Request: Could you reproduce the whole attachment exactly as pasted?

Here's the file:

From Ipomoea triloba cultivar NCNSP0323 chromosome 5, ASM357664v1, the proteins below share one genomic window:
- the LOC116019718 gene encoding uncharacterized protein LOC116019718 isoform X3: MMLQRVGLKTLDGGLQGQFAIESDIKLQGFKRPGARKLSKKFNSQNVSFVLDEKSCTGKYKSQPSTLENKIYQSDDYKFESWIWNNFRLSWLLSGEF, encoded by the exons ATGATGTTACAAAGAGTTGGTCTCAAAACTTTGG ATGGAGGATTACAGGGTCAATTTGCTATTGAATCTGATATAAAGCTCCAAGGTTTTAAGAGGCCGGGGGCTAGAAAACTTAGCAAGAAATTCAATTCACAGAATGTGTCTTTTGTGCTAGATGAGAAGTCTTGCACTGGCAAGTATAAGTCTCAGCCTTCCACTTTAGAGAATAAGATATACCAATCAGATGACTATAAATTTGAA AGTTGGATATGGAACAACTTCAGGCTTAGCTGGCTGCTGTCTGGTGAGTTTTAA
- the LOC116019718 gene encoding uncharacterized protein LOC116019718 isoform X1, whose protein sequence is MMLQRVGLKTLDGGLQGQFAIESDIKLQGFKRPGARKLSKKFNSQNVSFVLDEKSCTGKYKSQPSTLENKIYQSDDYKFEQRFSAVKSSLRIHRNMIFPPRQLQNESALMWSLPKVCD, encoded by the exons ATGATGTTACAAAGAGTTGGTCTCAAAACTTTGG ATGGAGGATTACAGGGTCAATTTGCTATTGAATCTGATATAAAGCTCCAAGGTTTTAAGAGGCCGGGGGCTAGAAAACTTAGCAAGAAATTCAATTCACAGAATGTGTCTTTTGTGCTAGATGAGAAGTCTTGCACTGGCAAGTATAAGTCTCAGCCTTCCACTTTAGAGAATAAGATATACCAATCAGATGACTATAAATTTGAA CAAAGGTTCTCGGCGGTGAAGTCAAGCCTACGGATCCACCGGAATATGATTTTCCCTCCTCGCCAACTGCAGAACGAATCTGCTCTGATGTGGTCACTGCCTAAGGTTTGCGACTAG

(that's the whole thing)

From Ipomoea triloba cultivar NCNSP0323 chromosome 5, ASM357664v1, the proteins below share one genomic window:
- the LOC116019718 gene encoding uncharacterized protein LOC116019718 isoform X3: MMLQRVGLKTLDGGLQGQFAIESDIKLQGFKRPGARKLSKKFNSQNVSFVLDEKSCTGKYKSQPSTLENKIYQSDDYKFESWIWNNFRLSWLLSGEF, encoded by the exons ATGATGTTACAAAGAGTTGGTCTCAAAACTTTGG ATGGAGGATTACAGGGTCAATTTGCTATTGAATCTGATATAAAGCTCCAAGGTTTTAAGAGGCCGGGGGCTAGAAAACTTAGCAAGAAATTCAATTCACAGAATGTGTCTTTTGTGCTAGATGAGAAGTCTTGCACTGGCAAGTATAAGTCTCAGCCTTCCACTTTAGAGAATAAGATATACCAATCAGATGACTATAAATTTGAA AGTTGGATATGGAACAACTTCAGGCTTAGCTGGCTGCTGTCTGGTGAGTTTTAA
- the LOC116019718 gene encoding uncharacterized protein LOC116019718 isoform X1, whose protein sequence is MMLQRVGLKTLDGGLQGQFAIESDIKLQGFKRPGARKLSKKFNSQNVSFVLDEKSCTGKYKSQPSTLENKIYQSDDYKFEQRFSAVKSSLRIHRNMIFPPRQLQNESALMWSLPKVCD, encoded by the exons ATGATGTTACAAAGAGTTGGTCTCAAAACTTTGG ATGGAGGATTACAGGGTCAATTTGCTATTGAATCTGATATAAAGCTCCAAGGTTTTAAGAGGCCGGGGGCTAGAAAACTTAGCAAGAAATTCAATTCACAGAATGTGTCTTTTGTGCTAGATGAGAAGTCTTGCACTGGCAAGTATAAGTCTCAGCCTTCCACTTTAGAGAATAAGATATACCAATCAGATGACTATAAATTTGAA CAAAGGTTCTCGGCGGTGAAGTCAAGCCTACGGATCCACCGGAATATGATTTTCCCTCCTCGCCAACTGCAGAACGAATCTGCTCTGATGTGGTCACTGCCTAAGGTTTGCGACTAG